The 2019 Acura RDX gets a complete remodel inside and out, giving the compact crossover jazzed-up styling. It sits lower and wider for 2019 with a new, five-sided grille it borrows from a concept car. Acura calls the 2019 RDX its sportiest compact crossover yet and claims the BMW X3 and Audi Q5 better watch out.
The RDX rides on a new chassis with 2.6 inches more length between the wheels for more rear legroom. It also gets a new turbo four-cylinder engine.
Features & Options
The 2019 Acura RDX comes equipped with a 10.2-inch center screen, automatic climate control, Apple CarPlay, keyless ignition, and a panoramic sunroof. There’s also a power, height-adjustable tailgate, and LED headlights; the nine-speaker infotainment system comes with USB ports, Bluetooth audio streaming, and satellite and HD radio.
The new RDX can be upgraded with the Technology Package and range-topping Advance Package. Available new features, depending on trim, include 16-way power-adjustable heated and ventilated front seats, a 10.5-inch full-color Heads-Up Display, and a 16-channel Acura ELS Studio 3D premium stereo. Convenience and safety features include a surround-view camera, cross-traffic monitor, and blind-spot information system.
The A-Spec appearance package includes 20-inch wheels and low-profile 245/45R20 tires, gloss black exterior accents, and larger exhaust finishers. An available red or black leather interior with black Ultrasuede inserts are among the treatments inside for the 2019 RDX A-Spec.
Total MSRP, including destination, for our 2019 Acura RDX A-Spec tester: $45,900.
Stepping into the new RDX A-Spec reveals a contemporary cabin with high-tech metal trim and a racy two-tone black and red upholstery. We could get used to these supportive front seats on longer trips in the RDX. It took a little while to get used to the push-button gear shifter, but it does save space up front and provides extra storage in the console.
The cabin feels roomy and provides a lot of space for occupants in the front and rear. Taller passengers have plenty of headroom, even with the standard panoramic sunroof. The controls are logically placed. Like most crossovers its size, the RDX provides easy access and exit. Backseat passengers enjoy solid seat comfort even though the rear seats aren’t adjustable.
The cargo space is amply sized, and there’s handy in-floor storage back there now. The rear seats fold flat to expand the 29.5-cubic-foot cargo hold to 58.9 cubic feet. Acura moved the spare tire under the rear, so the RDX has an additional 1.7-cubic-foot compartment below its carpeted deck. That’s enough for a backpack of valuable supplies that should remain hidden from public view.
Engine & Fuel Mileage Specs
The 2019 Acura RDX is powered by a new two-liter turbocharged four-cylinder engine, producing 272 horsepower and 280 lb-ft. of torque. It comes mated to a new 10-speed automatic featuring steering wheel paddle shifters.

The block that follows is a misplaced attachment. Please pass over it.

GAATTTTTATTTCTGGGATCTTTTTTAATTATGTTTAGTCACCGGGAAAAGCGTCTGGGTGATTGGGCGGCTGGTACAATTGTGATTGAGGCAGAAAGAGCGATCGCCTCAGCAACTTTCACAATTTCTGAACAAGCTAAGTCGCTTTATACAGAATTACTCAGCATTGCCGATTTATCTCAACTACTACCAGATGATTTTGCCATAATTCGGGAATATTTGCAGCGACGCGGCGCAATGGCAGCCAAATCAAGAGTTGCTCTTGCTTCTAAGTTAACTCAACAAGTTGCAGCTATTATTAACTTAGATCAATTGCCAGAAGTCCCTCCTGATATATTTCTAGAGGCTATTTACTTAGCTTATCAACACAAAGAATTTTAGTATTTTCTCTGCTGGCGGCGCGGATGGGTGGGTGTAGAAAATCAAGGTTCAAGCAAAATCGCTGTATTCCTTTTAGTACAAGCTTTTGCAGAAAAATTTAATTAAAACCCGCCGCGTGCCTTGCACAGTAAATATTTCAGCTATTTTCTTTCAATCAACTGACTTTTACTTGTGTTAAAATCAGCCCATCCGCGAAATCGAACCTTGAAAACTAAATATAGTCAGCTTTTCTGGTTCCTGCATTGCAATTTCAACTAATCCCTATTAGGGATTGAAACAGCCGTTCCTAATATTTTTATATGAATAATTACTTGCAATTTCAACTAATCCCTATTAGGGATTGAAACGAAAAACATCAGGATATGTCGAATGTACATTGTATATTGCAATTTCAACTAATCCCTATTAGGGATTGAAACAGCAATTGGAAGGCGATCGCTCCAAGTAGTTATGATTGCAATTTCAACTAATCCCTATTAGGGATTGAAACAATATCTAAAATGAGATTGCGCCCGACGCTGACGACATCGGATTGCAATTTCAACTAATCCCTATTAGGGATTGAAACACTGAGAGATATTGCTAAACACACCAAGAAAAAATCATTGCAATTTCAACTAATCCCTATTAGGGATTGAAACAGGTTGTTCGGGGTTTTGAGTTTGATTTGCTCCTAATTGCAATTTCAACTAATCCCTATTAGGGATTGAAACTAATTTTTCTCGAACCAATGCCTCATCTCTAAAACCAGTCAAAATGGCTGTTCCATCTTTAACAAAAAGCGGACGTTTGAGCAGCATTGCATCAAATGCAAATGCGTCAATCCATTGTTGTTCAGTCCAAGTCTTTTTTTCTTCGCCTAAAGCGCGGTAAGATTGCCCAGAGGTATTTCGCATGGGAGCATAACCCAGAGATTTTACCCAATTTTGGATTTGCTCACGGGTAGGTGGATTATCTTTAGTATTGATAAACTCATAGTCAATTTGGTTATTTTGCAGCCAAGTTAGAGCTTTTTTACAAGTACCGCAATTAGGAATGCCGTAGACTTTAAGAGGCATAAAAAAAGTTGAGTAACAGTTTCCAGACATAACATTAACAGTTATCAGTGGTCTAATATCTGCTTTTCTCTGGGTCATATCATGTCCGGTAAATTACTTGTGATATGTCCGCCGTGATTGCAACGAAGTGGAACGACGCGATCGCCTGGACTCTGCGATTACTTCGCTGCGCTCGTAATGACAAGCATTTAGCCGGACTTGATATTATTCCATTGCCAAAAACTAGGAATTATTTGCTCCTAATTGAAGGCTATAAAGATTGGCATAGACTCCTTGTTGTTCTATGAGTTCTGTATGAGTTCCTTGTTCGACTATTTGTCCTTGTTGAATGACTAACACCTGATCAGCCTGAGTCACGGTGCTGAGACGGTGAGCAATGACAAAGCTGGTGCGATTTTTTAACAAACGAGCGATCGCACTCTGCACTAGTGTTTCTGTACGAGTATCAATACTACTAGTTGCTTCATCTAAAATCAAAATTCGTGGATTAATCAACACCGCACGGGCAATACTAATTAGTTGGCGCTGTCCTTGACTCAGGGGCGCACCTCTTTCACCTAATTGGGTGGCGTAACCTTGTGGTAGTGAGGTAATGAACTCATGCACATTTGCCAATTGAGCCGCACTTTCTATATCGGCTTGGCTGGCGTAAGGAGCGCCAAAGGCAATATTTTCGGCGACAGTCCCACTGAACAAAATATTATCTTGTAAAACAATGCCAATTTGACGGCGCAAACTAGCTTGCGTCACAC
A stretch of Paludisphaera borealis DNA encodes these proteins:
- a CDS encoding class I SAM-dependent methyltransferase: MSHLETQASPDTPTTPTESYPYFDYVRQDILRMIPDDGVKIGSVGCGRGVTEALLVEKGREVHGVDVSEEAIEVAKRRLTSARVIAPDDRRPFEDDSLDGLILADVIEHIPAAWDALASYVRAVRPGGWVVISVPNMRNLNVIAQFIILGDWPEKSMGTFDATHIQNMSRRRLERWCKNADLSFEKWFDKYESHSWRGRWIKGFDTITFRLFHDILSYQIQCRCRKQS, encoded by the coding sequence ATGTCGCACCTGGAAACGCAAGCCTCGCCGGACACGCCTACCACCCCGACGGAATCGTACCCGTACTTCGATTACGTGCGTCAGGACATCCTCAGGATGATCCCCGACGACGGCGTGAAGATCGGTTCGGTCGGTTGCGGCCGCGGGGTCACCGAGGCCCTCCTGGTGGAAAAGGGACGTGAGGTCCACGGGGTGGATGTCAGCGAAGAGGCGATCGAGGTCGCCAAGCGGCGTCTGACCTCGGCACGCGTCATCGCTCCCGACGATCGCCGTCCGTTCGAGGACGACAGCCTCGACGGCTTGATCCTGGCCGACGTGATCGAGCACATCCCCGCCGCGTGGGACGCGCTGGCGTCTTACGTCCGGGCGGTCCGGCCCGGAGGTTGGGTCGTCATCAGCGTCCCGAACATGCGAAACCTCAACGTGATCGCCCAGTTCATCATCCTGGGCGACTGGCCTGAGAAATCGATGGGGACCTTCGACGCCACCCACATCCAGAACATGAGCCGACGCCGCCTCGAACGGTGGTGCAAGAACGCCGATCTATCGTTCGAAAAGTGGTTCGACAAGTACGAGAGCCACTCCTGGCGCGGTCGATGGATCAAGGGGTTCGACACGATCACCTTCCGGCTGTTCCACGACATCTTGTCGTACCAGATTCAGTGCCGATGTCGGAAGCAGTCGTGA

EPA fuel mileage estimates come in at 21/26 city/highway and 23 combined mpg.
The new turbo four-cylinder engine has the power, bringing a sporty feeling to the newly-remodeled RDX. Its low-end torque gives the SUV a quick jump from a standing start, and it has plenty of power for getting past slower traffic even at high altitudes west of Denver.
We chucked the RDX around tight mountain curves, as we do with every vehicle we review. It has quicker steering and handling improves over the outgoing model. Driving enthusiasts will like the liveliness and sporty feeling when behind the wheel. Sharper steering and handling make it one of the more engaging crossovers in its class. It easily keeps up with the BMW X3 and Audi Q5 when it comes to driving dynamics.
Steering wheel paddle shifters ramp up the driving experience and kept us interested in pushing the SUV a little farther than normal.
This RDX tester came with the optional Super Handling All-Wheel Drive, an available torque vectoring system often written as “SH-AWD.” This makes the RDX an all-weather capable family hauler, suitable for winter ski trips to the high country. The system can route 70 percent of the torque to the rear improving fuel mileage. The “torque vectoring” comes in how the system splits power left to right, up to 100 percent, to improve bad weather handling.
Overall, we like the 2019 Acura RDX for its sharp steering and improved handling in the corners. The cabin is quiet and roomy, plus the A-spec adds an extra level of sportiness with its two-tone black and red upholstery. The RDX now has the styling, performance, and prestige to compete in its pricey segment. Add in the SH-AWD system, and you’ve got a capable all-weather family hauler.
Denis Flierl has invested over 25 years in the automotive industry in a variety of roles. Follow his work on Twitter: @CarReviewGuy